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The Threat At Home: How Your TV Could Send Your Child To The Emergency Room

NEW YORK (CBSNewYork) -- A staple in nearly every American home, something that you use on a daily basis, could pose a serious threat to your children.

Falling televisions have sent nearly 200,000 children to the emergency room over the past 20 years and doctors said that the problem is increasing at an alarming rate.

"I ran back to the bedroom as quick as I could and the TV was laying on top of him," Tyler Rodgers told CBS 2's Marlie Hall, "From there I started screaming 'call 911!'"

Rodgers lost his son Brayden when a TV and a dresser fell on the 3-year-old, resulting in a fatal head injury, and incidents like that one are becoming more common, according to a new study.

"Each year in this country, more than 17,000 children are rushed to hospital emergency departments for TV-related injuries," Child Injury Prevention Alliance president Gary Smith said.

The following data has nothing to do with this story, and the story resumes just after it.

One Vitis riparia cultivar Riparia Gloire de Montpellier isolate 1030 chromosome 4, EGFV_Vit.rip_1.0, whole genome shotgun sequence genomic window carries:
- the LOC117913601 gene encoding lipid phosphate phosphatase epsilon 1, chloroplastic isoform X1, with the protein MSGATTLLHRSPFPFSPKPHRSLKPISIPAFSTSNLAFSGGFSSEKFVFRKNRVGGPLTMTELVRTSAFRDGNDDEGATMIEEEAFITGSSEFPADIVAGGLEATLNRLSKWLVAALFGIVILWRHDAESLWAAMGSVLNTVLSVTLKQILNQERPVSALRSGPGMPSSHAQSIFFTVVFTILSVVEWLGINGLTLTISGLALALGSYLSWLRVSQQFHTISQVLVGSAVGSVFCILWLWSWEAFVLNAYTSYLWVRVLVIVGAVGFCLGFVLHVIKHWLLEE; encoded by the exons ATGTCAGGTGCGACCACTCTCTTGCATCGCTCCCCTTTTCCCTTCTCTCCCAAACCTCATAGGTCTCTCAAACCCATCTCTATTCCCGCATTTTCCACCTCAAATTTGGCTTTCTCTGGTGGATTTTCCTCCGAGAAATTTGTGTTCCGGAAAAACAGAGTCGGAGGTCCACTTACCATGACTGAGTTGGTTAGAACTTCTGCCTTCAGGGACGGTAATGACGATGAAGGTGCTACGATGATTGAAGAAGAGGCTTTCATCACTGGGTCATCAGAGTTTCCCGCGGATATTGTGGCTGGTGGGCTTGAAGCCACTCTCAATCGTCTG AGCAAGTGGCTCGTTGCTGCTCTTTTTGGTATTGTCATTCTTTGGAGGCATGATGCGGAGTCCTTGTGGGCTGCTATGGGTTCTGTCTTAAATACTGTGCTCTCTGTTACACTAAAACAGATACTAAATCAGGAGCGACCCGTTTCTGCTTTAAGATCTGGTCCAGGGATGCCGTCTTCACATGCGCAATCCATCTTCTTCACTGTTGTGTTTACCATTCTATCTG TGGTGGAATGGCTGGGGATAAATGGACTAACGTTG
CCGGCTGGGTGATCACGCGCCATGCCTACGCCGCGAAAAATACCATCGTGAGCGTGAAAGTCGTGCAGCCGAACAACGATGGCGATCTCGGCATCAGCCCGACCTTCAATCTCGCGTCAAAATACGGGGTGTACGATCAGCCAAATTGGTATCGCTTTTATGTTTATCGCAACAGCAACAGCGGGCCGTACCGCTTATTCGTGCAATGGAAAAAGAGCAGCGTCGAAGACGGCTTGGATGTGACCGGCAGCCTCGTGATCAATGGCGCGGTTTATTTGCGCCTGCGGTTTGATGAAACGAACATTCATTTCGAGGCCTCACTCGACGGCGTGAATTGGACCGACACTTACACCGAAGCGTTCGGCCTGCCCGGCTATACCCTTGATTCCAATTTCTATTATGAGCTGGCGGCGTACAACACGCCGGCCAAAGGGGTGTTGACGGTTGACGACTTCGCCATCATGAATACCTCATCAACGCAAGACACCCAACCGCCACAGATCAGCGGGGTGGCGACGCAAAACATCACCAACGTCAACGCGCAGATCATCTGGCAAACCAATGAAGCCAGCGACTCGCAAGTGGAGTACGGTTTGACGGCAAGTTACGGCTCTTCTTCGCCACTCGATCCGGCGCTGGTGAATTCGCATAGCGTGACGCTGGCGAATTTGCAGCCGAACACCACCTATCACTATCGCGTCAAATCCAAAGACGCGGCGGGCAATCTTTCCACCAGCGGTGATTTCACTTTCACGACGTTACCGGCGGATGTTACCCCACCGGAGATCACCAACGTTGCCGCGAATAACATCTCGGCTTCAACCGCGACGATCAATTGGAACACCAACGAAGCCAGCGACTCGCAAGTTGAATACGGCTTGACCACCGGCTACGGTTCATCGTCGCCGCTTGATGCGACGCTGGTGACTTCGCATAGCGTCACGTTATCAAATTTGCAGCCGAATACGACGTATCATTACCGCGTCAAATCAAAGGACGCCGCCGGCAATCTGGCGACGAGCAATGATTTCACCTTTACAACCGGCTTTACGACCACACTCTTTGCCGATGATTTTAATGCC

Roughly one child every 30 minutes is injured in an accident that could be easily avoided given the proper safety precautions, the study revealed.

Researchers want safety anchors handed out with TVs to prevent tipping, and have called on manufacturers to redesign TVs to make them more stable.

Experts recommend that all TVs be anchored to the wall, but older sets are often placed on unstable furniture like dressers or armoirs.

"The furniture that the TV sits on, that piece can tip, sometimes the drawers will open up and children will use those to climb on," All Star Baby Safety spokesman Tom Treanor said.

Rodgers told CBS 2 that he was always concerned about the TV and hopes that his story will spare other families from tragedy. Studies revealed that most accidents involved children under the age of 5.

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